Swindon's Paralympic Hero Returns With Bronze Medal
Steeped in history, sweat, tears, and countless hours of commitment, representing your country in the World’s most ancient sporting competition is something only a few of us will ever get the chance to experience.
One individual who did achieve this incredible feat, and has a medal to show for it, is Swindon’s Paralympic Wheelchair Basketball player, Ben Fox, who lifted bronze in Tokyo at the 2021 Paralympic Games just four days ago. Total Sport Swindon’s Ryan Walker spoke to Fox to find out more about his incredible Tokyo experience.
Amidst the Coronavirus pandemic, Tokyo 2021 was the Olympics that was delayed by 12 months and then nearly cancelled as Japan teetered on the edge of abandoning the competition altogether.
However, after being given the green light to go ahead without spectators, the games got underway and Team GB’s Olympic and Paralympic teams packed their bags for the land of the Rising Sun.
It’s hard to think of a connection between Swindon and Japan, until now, as Team GB Wheelchair Basketball player Ben Fox returns to Wiltshire with a bronze medal safely fastened around his neck.
Making his debut in the Paralympics, Ben Fox, 26, said:
“It was my first ever Paralympics so I didn’t really know what to expect, and I was basing a lot of my expectations of what some of the more experienced guys in the team were saying.
“It was such a surreal experience, and just such an incredible two weeks. A massive thank you has to go to Japan and Tokyo for putting on such a great spectacle considering everything that is going on in the World at the moment,” he said.
“We went to Tokyo ranked number 1 in the World and we had very high expectations of ourselves however we were very aware we were very different to the team that won European and World golds.
“For five of us it was our first Paralympic Games and I think if you had said give us our usual preparation without Covid then I really believe we could have won gold, but we went in with the motto that a medal is worth what you put into it,” he added.
“To come away with a medal after the year ourselves, our families have had, the sacrifices we have made, it is just such an incredible feeling to bring something home.
“We would all like the medal to be a different colour but to even have the opportunity to play in the World’s biggest tournament against some of the best players in the World is incredible,” said Fox.
A group stage featuring the four of the top-ranked team's in the World gave Team GB a difficult run to the medal matches. But after a surprising loss to Germany, Fox and his teammates earned impressive victories over reigning Paralympic champions USA, Australia, Iran, and Algeria before entering the knockout stages.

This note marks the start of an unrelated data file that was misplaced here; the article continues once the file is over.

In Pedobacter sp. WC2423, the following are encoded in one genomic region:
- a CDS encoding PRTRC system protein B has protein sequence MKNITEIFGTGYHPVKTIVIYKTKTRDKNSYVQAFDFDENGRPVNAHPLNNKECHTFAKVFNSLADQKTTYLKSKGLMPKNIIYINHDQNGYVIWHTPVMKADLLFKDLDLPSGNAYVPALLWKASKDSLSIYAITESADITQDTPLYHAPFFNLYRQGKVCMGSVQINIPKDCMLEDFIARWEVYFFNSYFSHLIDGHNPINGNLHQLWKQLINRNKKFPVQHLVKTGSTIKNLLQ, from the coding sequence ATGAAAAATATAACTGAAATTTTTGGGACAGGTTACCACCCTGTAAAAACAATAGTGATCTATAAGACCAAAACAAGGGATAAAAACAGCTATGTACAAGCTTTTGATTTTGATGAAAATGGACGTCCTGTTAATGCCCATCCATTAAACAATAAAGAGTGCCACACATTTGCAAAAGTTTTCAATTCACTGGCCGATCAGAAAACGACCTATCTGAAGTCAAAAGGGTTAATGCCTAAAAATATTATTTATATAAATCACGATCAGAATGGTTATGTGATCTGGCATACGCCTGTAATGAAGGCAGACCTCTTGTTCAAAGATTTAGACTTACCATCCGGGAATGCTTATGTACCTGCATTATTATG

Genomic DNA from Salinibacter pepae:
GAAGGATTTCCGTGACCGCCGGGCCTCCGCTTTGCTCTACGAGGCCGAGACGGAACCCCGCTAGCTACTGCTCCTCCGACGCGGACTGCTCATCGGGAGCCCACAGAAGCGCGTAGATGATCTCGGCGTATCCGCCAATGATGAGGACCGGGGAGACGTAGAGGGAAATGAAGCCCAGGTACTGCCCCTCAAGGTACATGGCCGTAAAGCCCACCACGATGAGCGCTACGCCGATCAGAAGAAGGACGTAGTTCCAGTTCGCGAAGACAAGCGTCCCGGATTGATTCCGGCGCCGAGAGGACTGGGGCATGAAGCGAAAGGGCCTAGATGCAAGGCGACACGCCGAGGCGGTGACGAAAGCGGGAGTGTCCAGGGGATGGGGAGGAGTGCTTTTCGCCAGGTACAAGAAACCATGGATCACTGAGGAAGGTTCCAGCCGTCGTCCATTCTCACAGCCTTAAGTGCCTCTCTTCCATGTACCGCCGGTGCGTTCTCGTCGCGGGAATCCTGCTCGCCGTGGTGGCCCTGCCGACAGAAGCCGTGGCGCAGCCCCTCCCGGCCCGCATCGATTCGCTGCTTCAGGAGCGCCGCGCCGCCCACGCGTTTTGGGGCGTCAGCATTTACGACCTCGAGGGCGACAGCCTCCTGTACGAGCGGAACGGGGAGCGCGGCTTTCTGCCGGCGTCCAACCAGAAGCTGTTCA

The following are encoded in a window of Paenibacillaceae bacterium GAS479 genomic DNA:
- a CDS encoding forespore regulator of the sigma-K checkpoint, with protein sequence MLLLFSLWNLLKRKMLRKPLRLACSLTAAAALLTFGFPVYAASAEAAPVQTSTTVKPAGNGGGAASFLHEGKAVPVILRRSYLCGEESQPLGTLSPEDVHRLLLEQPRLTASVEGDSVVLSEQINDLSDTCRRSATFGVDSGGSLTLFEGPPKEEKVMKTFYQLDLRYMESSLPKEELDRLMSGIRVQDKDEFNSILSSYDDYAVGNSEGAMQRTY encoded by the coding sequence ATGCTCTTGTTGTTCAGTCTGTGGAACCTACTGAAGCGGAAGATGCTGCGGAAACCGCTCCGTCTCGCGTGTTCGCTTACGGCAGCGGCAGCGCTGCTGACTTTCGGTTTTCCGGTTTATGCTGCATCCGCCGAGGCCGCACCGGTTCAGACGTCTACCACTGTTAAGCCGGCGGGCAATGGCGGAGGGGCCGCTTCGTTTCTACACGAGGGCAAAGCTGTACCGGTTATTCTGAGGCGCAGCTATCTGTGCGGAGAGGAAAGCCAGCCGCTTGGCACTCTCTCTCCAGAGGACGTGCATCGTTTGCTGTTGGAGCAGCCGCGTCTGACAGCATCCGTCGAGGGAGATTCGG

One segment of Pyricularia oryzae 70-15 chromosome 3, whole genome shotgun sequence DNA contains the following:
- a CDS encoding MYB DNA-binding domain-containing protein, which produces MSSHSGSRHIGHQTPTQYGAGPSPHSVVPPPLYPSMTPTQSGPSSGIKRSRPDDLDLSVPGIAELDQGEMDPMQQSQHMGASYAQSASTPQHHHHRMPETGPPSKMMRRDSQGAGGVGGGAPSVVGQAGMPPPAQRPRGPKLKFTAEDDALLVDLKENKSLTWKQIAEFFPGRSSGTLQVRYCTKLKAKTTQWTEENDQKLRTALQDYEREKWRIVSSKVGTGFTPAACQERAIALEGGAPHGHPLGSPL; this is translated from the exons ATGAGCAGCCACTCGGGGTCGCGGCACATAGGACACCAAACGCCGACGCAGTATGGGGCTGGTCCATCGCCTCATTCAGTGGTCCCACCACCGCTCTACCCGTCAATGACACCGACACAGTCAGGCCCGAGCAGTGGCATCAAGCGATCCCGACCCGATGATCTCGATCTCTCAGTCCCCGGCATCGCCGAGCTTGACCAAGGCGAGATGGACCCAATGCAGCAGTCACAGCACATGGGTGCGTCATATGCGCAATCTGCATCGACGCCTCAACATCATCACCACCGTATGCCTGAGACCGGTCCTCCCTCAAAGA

Having established themselves as comeback kings, player-coach Gaz Choudry and Team GB beat Canada before losing to Japan in the semi-finals. A tense affair followed as Team GB secured a narrow 68-58 win over Spain to claim bronze, and Fox said despite targeting gold, he was exceptionally proud of his team’s achievements.
“We had a very tough group with four of the top five teams in it including ourselves,” said Fox.
“We knew it would be really tough and the one game we lost in the group was against the team outside the top four - Germany.
“We went to Tokyo without our coach Haj Bhania due to him testing positive for Covid so Gaz Choudhry stepped up and took the role of player-coach.
“In the loss to Germany we were still trying to work out who we were as a team and unfortunately it took us a loss to sort out what we needed to do,” he added.
“We then went on to beat reigning champions USA by 1 point and that then gave us the spirit to know that we could push on and get to a medal game.
“In our next game against Australia we found ourselves 20 points down at one stage and came back to win by 1 point with a defensive stop in the last two seconds winning us that game.
“After that you could feel the team was coming together, the chemistry was incredible and we then won our last game and finished top of the group.
"We played Canada in the quarter-final and came from behind to win that one comfortably as well.
“We got to the semi-final and we thought it would be our fairytale story of comebacks and get to the final, but fair play to Japan, they outplayed us and it wasn’t meant to be.
“The fact we managed to pick ourselves back up and win against Spain speaks credit to the team and the great job Gaz did as player-coach,” he said.
At just 26, Ben Fox will be hopeful of being part of the Team GB Wheelchair Basketball team once again in 2024 as the Olympic Games head to Paris, but for now, it’s back to competitive league basketball in Spain for Swindon’s Paralympic star.